Market barriers for ELFM remain: ELFM-derived products need to compete with primary resources. Several industries are still reluctant to absorb ELFM-derived materials.
Local communities may take some convincing about ELFM projects in their backyard.
In the fourth and final session of this Symposium these legal, economic and social barriers will be discussed in more detail. Furthermore, the closing debate will look at these non-technical barriers in a European context. As relevant input for this intriguing debate, I would like to share some ideas with you concerning the third barrier, the fact that local communities can make or break a landfill mining project. The Remo ELFM project in my municipality, Houthalen-Helchteren, is a very relevant example in this context: fear of change and innovation is a poor adviser for shaping the future. Sometimes I think that NIMBY has become even more robust and harder. It seems to have become almost the “not-in-my-whole-life-syndrome”… It is a relatively populist feeling that is difficult to confront with arguments. Some of the local people say: let the 17 million tonnes of waste rest under the ground forever. There the waste will be “healthy and safe”. Isn’t that ironic? Of course, each project must meet the highest safety and health standards, especially for local residents, but it must not be a reason to block a project with so many intrinsic values. Although enormous efforts have already been made to communicate the difficult technical and complex concepts related to ELFM to a general public, we must continue to invest in demonstrating the great advantages of ELFM. We must continue to underline this for our future generations. These benefits are:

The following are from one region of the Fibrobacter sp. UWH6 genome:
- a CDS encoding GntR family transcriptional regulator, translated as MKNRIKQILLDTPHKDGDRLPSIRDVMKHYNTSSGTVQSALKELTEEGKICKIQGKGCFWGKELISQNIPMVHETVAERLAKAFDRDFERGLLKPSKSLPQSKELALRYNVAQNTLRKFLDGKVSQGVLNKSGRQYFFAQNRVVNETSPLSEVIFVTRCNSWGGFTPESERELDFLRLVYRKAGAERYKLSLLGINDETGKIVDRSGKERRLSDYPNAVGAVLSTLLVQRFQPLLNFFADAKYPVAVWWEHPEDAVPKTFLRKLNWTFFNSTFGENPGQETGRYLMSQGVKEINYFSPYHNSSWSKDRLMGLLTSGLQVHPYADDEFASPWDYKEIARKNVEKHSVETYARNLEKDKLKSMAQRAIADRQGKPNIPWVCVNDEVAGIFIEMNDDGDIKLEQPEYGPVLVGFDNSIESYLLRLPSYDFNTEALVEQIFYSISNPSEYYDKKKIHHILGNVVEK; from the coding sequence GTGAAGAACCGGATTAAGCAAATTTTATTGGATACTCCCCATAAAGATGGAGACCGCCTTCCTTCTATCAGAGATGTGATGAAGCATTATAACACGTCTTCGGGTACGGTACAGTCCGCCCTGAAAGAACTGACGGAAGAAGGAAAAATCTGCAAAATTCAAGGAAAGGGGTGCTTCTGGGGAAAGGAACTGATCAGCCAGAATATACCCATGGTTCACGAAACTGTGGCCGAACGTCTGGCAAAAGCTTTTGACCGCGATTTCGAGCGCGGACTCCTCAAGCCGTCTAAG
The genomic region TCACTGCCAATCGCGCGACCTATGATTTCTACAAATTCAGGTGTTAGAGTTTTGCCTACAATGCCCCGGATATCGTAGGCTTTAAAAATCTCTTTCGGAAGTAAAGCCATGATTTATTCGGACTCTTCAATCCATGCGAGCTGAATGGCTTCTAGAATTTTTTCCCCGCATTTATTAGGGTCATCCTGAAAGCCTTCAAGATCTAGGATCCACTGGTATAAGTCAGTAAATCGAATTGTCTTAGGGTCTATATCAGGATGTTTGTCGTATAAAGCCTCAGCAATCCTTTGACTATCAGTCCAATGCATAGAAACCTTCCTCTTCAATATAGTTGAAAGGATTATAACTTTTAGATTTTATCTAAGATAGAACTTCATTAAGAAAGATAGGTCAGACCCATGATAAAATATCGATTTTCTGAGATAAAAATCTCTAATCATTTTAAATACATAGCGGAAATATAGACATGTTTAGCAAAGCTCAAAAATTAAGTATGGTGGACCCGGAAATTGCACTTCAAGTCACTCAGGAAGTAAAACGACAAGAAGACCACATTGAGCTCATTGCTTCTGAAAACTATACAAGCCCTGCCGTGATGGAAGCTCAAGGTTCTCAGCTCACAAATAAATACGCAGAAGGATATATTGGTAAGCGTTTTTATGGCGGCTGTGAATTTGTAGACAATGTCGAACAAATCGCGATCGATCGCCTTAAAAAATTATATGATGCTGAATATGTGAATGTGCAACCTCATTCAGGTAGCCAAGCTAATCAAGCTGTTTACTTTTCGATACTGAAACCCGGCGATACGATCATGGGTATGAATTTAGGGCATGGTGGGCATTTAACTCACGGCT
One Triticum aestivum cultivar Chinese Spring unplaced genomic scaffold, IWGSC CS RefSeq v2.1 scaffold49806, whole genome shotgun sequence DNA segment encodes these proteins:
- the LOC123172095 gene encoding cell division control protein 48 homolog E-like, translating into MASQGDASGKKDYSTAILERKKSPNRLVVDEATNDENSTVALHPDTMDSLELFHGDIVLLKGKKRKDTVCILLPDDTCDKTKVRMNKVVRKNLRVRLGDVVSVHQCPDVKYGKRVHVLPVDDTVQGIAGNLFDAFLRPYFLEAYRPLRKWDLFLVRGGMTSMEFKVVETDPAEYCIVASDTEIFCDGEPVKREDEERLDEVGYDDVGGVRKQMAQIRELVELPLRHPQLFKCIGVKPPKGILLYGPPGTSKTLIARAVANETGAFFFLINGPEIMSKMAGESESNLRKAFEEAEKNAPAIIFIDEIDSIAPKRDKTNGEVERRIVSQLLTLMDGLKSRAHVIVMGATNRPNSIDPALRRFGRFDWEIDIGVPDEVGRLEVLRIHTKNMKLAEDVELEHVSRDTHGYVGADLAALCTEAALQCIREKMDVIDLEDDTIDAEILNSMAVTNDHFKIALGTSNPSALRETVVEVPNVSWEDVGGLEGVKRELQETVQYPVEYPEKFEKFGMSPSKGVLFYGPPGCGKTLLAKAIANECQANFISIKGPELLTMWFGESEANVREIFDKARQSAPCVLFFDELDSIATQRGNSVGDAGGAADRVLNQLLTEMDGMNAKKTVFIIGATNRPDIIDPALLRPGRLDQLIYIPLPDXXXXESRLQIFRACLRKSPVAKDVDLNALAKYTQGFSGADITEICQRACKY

creation of extra employment for the new circular economy worldwide;
for me the most important benefit, the final restoration of nature and a healthy environment;
creating renewable energy that contributes to a wider climate change mitigation plan,
new technology and science that is being shaped,
transforming a negative story into a positive one,
educational and mental values that this brings along.
Pioneering is not simple but is never an end in itself, it is persevering in the realisation of future visions and projects that are unthinkable today. Perhaps ELFM will be considered by dozens of future generations as something that goes without saying. Others will consider it as a fait divers. To conclude, I want to stress that a pro-active, multi-actor approach, which involves all stakeholders of a local ELFM project, is absolutely essential for the successful implementation of such a project. In this context I’m delighted to hear that 8 LOCALS of the Remo landfill site are also present here today to get involved in the technical and non-technical discussions. I wish you all an very inspiring and hopeful day. Thank you very much for your attention. Alain Yzermans, Mayor of Houthalen-Helchteren
SIM² KU Leuven Kasteelpark Arenberg 44 Leuven 3001, Belgium
SIM² KU Leuven is a leading, interdisciplinary research cluster at KU Leuven uniting the research groups working on Sustainable Inorganic Materials Management. SIM² KU Leuven’s mission is to develop, organise and implement problem-driven, science-deep research and future-oriented education, contributing to the environmentally friendly production and recycling of metals, minerals and engineered materials within a circular-economy context